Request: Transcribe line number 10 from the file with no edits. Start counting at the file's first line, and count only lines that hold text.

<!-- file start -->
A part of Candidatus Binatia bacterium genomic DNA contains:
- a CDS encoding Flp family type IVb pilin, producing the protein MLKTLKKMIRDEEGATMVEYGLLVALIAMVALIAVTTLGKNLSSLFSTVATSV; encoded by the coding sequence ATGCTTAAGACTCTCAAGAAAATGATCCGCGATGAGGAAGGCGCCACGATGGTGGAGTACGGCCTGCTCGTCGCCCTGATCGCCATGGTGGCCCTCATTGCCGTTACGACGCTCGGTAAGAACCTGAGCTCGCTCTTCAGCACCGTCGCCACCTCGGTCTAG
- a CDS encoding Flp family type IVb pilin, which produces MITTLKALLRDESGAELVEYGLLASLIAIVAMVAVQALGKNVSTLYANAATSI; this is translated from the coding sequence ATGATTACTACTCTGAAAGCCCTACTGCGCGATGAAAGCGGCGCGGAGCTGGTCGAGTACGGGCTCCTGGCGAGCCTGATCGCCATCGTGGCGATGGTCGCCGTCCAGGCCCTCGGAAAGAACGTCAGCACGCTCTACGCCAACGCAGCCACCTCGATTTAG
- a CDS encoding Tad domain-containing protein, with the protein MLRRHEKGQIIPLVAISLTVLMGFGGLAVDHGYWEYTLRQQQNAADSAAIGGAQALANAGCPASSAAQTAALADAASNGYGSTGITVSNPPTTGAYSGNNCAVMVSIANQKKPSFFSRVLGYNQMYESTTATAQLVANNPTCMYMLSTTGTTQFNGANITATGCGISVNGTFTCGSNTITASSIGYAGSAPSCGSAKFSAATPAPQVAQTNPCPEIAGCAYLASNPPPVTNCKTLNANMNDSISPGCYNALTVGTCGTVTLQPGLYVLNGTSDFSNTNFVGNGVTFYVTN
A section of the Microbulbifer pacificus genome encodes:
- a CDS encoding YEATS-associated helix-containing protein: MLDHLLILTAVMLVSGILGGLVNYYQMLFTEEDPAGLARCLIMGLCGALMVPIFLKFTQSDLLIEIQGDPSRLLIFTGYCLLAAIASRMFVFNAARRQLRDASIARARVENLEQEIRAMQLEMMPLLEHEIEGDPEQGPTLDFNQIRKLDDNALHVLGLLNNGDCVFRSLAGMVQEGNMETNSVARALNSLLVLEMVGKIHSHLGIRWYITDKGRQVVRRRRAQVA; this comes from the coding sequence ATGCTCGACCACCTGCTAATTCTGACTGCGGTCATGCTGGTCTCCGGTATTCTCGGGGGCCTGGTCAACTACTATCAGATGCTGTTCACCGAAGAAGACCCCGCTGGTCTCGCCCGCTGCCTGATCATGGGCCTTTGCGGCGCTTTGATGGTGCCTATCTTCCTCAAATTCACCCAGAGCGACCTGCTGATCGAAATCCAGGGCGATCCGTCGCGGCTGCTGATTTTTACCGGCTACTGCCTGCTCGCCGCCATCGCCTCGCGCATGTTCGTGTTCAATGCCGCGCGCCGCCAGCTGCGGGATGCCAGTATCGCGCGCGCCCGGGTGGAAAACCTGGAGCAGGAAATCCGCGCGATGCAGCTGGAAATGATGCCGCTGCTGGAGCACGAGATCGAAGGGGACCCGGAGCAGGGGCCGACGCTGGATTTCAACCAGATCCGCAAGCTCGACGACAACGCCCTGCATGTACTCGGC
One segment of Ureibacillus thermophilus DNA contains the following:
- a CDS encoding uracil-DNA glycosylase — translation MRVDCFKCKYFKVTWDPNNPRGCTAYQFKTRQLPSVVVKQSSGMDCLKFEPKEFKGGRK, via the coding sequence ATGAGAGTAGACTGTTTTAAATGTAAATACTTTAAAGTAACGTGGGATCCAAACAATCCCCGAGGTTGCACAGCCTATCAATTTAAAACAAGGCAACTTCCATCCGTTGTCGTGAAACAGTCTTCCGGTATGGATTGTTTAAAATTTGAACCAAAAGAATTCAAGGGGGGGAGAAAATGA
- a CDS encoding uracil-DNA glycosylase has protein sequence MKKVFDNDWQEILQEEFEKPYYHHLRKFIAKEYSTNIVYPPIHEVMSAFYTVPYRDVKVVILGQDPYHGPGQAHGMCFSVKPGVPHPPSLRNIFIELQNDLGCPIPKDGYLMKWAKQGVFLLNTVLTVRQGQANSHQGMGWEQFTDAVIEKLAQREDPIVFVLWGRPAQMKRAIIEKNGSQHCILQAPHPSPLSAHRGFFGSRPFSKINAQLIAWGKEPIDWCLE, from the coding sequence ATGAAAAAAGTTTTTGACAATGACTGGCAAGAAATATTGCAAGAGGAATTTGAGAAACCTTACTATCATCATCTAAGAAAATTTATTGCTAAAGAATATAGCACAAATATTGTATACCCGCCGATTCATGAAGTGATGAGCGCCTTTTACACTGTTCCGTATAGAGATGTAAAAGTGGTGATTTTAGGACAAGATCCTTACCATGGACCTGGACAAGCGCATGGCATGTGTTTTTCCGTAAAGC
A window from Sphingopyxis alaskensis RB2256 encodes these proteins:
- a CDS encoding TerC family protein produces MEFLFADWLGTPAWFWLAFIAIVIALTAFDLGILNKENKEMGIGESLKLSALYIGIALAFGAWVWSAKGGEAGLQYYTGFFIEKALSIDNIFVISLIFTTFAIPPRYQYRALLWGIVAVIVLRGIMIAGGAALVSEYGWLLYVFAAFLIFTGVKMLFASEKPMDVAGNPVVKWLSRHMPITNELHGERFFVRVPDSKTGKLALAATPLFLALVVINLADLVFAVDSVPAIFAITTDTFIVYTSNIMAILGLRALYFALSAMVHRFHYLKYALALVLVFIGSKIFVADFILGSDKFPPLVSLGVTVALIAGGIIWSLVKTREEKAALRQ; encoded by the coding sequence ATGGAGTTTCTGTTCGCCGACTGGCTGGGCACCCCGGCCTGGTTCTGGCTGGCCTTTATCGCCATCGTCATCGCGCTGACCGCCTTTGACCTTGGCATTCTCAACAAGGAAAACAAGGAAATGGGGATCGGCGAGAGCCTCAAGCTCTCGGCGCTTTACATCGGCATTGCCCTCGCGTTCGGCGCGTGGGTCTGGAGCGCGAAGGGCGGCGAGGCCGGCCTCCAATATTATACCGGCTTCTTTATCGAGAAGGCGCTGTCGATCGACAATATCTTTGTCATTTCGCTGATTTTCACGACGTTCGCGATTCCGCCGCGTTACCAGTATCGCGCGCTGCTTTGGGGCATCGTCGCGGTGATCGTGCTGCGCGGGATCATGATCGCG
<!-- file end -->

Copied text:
A window from Sphingopyxis alaskensis RB2256 encodes these proteins: